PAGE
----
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Hoffmann, R. A wiki for the life sciences where authorship matters. Nature Genetics (2008)

Evidence for multiple distinctly localized adenylyl cyclase isoforms in mammalian spermatozoa.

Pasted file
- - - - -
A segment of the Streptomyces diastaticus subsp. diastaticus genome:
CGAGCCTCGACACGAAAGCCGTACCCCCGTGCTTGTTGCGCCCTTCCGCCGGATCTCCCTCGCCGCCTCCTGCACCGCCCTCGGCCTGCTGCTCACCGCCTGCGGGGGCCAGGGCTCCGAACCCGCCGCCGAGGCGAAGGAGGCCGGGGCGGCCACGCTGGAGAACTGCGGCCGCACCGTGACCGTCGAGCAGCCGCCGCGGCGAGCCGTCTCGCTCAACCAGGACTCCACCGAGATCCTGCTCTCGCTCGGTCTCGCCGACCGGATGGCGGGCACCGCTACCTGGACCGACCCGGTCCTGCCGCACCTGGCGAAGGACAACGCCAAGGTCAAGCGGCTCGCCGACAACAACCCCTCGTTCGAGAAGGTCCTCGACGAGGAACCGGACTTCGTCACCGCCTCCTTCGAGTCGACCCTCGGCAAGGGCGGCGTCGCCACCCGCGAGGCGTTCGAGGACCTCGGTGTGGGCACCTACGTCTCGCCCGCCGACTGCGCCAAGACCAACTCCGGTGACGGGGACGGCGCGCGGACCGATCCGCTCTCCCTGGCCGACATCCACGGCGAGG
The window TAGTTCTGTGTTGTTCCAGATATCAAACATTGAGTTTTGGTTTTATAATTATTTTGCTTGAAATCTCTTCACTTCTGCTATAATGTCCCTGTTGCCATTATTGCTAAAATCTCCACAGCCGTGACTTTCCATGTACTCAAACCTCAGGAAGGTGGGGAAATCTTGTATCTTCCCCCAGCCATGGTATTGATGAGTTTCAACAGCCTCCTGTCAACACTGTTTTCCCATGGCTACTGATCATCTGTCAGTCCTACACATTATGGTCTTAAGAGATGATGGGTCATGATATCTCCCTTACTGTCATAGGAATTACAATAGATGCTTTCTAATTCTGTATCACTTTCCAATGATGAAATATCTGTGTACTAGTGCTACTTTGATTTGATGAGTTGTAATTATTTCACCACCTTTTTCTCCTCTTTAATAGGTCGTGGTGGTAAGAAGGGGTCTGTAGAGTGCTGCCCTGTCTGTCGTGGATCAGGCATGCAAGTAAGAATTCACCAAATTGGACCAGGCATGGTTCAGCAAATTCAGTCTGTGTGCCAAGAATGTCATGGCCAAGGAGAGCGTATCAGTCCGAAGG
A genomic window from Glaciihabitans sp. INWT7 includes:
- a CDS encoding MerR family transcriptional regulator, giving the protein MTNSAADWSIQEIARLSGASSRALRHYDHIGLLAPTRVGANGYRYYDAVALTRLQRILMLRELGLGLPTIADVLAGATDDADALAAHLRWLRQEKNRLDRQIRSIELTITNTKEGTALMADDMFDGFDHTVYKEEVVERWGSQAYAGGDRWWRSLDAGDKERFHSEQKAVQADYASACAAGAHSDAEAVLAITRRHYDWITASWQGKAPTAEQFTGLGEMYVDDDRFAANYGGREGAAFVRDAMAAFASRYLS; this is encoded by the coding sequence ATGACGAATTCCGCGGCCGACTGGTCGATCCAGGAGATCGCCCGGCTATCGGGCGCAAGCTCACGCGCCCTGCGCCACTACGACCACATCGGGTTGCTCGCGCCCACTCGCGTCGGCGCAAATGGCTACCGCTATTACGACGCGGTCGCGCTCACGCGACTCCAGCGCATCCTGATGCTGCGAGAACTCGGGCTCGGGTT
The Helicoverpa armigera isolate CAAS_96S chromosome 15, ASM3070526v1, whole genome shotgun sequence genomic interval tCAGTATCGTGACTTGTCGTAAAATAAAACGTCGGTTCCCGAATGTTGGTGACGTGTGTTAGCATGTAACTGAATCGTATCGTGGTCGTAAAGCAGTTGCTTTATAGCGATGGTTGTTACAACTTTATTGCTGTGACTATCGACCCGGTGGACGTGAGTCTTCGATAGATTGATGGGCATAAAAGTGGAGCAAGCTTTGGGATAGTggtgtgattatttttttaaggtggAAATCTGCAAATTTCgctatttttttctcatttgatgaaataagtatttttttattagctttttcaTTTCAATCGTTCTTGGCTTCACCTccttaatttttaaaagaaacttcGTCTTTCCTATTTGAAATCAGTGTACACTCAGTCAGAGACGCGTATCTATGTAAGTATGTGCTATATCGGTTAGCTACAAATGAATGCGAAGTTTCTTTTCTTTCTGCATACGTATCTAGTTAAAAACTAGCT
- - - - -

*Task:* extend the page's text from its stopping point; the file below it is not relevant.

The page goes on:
In addition to a bicarbonate-regulated soluble adenylyl cyclase (sAC), mammalian spermatozoa, like somatic cells, appear to contain receptor/G protein-regulated AC activity that contributes to the modulation of specialized cell processes. This study provides evidence that agents, known to influence somatic membrane-associated AC (mAC) but apparently not germ cell sAC, can modulate cAMP production and functional state in mouse spermatozoa. Specifically, forskolin significantly enhanced cAMP production and capacitation, while inclusion of 2',5'-dideoxyadenosine significantly blocked these responses. Furthermore, GTPgammaS and NaF stimulated cAMP, but GDPbetaS and mastoparan had no apparent effect, consistent with recent evidence that G(s), but not G(i), contributes to AC/cAMP regulation in uncapacitated cells. In addition, intact mouse spermatozoa were screened for all known mAC isoforms by immunolocalization, using commercially available specific antibodies. The most abundant isoforms appeared to be AC2, AC3, and AC8, each with distinct distributions in the acrosomal and flagellar regions; AC1 and AC4 also appeared to be present, although less abundantly, in the midpiece and acrosomal cap regions, respectively. Intriguingly, however, Western blotting revealed that the major immunoreactive proteins in mouse sperm lysates were considerably smaller (approximately 50-60 kDa) than their somatic cell counterparts, suggesting that mature spermatozoa contain multiple mACs which may function in a shortened form. Of particular interest were AC3 and AC8, located in the same regions as, and hence possibly directly associated with, specific cell surface receptors and G proteins that are able to regulate the spermatozoon's acquisition and maintenance of fertilizing ability via changes in AC/cAMP.[1]


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